Both of my girls worked in the local library while in high school and later at their respective college libraries. They have never been far from books—whether listening to stories read at home or at library story hour, participating in summer reading programs, filing books on library shelves or simply just reading on their own.

 

One of Izzy’s favorite books to read at my house is All Year Round With Little Frog. When she pushes on the plastic frog, it squeaks. I read this book to Izzy’s Uncle Caleb more than 20 years ago.

 

My kids are grown and gone now. But the importance of reading remains, circling back now to the next generation. My granddaughter, Isabelle, loves to page through books and to be read to by her parents and others who love her, including me. She’s already completed her first summer reading program, attends storytime at the library and has a significant collection of books.

 

My husband, Randy, reads to his granddaughter during an overnight stay at our house several months ago.

 

Izzy has received, says my librarian friend Kathleen, “the gift of generational literacy.” I’ve never thought of the continuum of loving books in that way. But I love that phrase. “Miss Izzy loves books because you instilled that love in her mom (and her sister and brother)…and now, another generation benefits…and on and on,” Kathleen observed. Izzy’s daddy, too, enjoys reading, a gift of generational literacy also passed from his family.

 

Izzy pages through her mama’s childhood book, Moo, Moo, Peekaboo.

 

To watch Isabelle page through books I once read to her mama, aunt or uncle brings me much joy. The words I read some 30 years ago tumble from my memory as I hold Izzy close and recite from memory Moo, moo! Peekaboo, we see you, cow!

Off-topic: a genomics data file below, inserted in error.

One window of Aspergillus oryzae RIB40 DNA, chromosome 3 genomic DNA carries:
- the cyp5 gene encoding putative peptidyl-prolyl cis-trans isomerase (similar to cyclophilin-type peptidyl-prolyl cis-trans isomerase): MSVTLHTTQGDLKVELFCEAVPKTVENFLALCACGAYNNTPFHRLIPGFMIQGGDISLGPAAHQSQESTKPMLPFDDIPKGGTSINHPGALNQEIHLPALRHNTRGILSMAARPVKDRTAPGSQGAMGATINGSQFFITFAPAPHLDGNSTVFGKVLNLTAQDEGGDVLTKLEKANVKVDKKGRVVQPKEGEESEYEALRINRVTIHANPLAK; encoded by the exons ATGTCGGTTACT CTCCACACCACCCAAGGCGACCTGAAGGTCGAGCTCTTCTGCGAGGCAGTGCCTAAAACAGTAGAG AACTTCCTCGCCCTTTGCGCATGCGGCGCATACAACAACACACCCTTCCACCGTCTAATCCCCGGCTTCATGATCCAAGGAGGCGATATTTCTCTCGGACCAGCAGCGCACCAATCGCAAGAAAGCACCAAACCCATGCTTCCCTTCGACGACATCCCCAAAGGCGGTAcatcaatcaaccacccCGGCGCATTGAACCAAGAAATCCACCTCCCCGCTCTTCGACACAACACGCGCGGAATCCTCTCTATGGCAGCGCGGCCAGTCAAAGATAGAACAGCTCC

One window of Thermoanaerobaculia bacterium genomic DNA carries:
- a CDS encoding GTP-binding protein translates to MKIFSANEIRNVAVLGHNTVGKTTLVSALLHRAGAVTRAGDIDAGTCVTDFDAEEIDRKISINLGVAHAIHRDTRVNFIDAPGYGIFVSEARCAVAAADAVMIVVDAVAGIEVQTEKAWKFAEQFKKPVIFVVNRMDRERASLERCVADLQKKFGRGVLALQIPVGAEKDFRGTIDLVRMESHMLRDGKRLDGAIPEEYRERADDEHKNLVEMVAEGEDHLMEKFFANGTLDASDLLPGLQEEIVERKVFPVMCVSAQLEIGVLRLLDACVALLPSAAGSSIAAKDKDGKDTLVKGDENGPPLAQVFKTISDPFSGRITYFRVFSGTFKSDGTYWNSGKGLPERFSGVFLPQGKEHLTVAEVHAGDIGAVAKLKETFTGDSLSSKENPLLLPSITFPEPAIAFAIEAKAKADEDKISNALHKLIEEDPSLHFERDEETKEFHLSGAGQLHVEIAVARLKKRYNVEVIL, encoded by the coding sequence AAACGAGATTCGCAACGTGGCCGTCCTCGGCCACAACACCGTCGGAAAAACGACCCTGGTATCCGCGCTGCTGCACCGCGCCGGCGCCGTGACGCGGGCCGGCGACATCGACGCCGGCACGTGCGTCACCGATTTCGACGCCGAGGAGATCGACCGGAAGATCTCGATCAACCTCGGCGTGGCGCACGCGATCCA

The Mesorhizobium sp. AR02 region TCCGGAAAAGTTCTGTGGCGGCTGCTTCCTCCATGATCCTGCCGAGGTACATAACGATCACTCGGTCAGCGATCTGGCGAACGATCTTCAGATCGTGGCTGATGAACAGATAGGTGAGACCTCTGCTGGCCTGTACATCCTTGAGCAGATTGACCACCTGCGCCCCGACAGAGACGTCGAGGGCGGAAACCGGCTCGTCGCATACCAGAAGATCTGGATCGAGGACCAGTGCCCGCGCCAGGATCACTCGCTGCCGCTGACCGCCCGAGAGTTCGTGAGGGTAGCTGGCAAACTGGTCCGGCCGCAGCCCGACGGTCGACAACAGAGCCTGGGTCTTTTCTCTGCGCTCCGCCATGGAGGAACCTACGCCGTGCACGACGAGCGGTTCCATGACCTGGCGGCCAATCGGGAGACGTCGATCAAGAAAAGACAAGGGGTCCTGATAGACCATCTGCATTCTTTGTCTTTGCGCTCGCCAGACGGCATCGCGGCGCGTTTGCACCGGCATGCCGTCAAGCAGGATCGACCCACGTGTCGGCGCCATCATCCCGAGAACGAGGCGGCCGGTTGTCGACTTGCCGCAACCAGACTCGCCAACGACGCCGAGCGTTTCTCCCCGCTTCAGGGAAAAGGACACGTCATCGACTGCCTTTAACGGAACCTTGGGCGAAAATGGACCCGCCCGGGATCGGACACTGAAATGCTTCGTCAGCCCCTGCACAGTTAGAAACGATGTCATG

TELL ME: Have you received the gift of generational literacy and/or passed that gift along?

© Copyright 2017 Audrey Kletscher Helbling

 

Meet me at the Faribault library Thursday evening November 8, 2017

 

A snippet of the display I’ve created for the Local Authors Fair at Buckham Memorial Library.

 

TOMORROW EVENING (November 9) I join 13 Faribault area writers as we showcase the craft of writing at Buckham Memorial Library’s Local Author Fair.

I’m ready with a display of sample published works, educational hand-outs, free candy and a Minnesota anthology for you to buy. I have limited copies of Fine Lines, The Talking Stick, Volume 26 in which five of my works published this year.

 

Grab a mini candy bar from my table and get a bonus quote about the craft of writing.

 

The drop-in event on the second floor Great Hall features each writer at his/her own table. So simply circulate, meet the authors and engage in conversation. You have only one hour, from 6 – 7 p.m., to meet everyone.

Here’s a sample of my writing, an award-winning poem printed in 2014 in Symmetry, The Talking Stick, Volume 23, and published by The Jackpine Writers’ Bloc:

 

This auction barn in Montgomery inspired my poem, “Sunday Afternoon at the Auction Barn.” Minnesota Prairie Roots file photo.

 

Sunday Afternoon at the Auction Barn

 

Shoulder brushes shoulder as bidders settle onto plank benches

in the tightness of the arched roof auction barn,

oil stains shadowing the cement floor below their soles,

where a farmer once greased wheel bearings on his Case tractor.

 

The auctioneer chants in a steady cadence

that mesmerizes, sways the faithful fellowship

to raise hands, nod heads, tip bidding cards

in reverent respect of an ancient rural liturgy.

 

Red Wing crock, cane back rocker, a Jacob’s ladder quilt,

Aunt Mary’s treasured steamer trunk, weathered oars—

goods of yesteryear coveted by those who commune here,

sipping steaming black coffee from Styrofoam cups.

 

Find me, introduce yourself and ask me about my passions—writing and/or photography—and hear my story.

 

© Copyright 2017 Audrey Kletscher Helbling

 

At the library: Making Faribault a better place June 14, 2017

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This poster at Buckham Memorial Library in Faribault promotes the theme of the summer reading program.